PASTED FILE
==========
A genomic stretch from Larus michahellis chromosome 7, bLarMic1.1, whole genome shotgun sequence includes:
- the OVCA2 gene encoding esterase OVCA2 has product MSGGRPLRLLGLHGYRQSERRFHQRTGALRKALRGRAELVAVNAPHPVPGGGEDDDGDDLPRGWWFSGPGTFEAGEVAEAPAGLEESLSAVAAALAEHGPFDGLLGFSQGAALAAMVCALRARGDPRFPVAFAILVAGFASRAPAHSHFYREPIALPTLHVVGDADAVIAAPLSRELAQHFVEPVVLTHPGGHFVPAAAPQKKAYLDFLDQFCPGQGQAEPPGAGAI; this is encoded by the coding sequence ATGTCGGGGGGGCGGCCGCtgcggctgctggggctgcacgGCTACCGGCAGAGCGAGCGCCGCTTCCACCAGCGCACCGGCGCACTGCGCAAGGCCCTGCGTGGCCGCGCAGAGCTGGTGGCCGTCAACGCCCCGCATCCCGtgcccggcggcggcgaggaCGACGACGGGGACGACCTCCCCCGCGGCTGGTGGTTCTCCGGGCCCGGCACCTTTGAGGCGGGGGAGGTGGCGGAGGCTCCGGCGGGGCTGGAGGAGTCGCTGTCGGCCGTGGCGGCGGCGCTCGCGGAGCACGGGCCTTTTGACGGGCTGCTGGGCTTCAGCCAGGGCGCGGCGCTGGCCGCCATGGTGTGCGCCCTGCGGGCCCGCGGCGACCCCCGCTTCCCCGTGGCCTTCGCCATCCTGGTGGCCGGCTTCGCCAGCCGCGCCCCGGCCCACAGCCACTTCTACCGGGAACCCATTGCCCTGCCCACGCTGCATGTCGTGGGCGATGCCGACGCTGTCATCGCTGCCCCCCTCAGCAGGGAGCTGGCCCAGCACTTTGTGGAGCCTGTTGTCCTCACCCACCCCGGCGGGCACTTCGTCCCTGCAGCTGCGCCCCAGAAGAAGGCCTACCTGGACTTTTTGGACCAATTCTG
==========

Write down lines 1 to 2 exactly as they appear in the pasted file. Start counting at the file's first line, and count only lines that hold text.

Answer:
A genomic stretch from Larus michahellis chromosome 7, bLarMic1.1, whole genome shotgun sequence includes:
- the OVCA2 gene encoding esterase OVCA2 has product MSGGRPLRLLGLHGYRQSERRFHQRTGALRKALRGRAELVAVNAPHPVPGGGEDDDGDDLPRGWWFSGPGTFEAGEVAEAPAGLEESLSAVAAALAEHGPFDGLLGFSQGAALAAMVCALRARGDPRFPVAFAILVAGFASRAPAHSHFYREPIALPTLHVVGDADAVIAAPLSRELAQHFVEPVVLTHPGGHFVPAAAPQKKAYLDFLDQFCPGQGQAEPPGAGAI; this is encoded by the coding sequence ATGTCGGGGGGGCGGCCGCtgcggctgctggggctgcacgGCTACCGGCAGAGCGAGCGCCGCTTCCACCAGCGCACCGGCGCACTGCGCAAGGCCCTGCGTGGCCGCGCAGAGCTGGTGGCCGTCAACGCCCCGCATCCCGtgcccggcggcggcgaggaCGACGACGGGGACGACCTCCCCCGCGGCTGGTGGTTCTCCGGGCCCGGCACCTTTGAGGCGGGGGAGGTGGCGGAGGCTCCGGCGGGGCTGGAGGAGTCGCTGTCGGCCGTGGCGGCGGCGCTCGCGGAGCACGGGCCTTTTGACGGGCTGCTGGGCTTCAGCCAGGGCGCGGCGCTGGCCGCCATGGTGTGCGCCCTGCGGGCCCGCGGCGACCCCCGCTTCCCCGTGGCCTTCGCCATCCTGGTGGCCGGCTTCGCCAGCCGCGCCCCGGCCCACAGCCACTTCTACCGGGAACCCATTGCCCTGCCCACGCTGCATGTCGTGGGCGATGCCGACGCTGTCATCGCTGCCCCCCTCAGCAGGGAGCTGGCCCAGCACTTTGTGGAGCCTGTTGTCCTCACCCACCCCGGCGGGCACTTCGTCCCTGCAGCTGCGCCCCAGAAGAAGGCCTACCTGGACTTTTTGGACCAATTCTG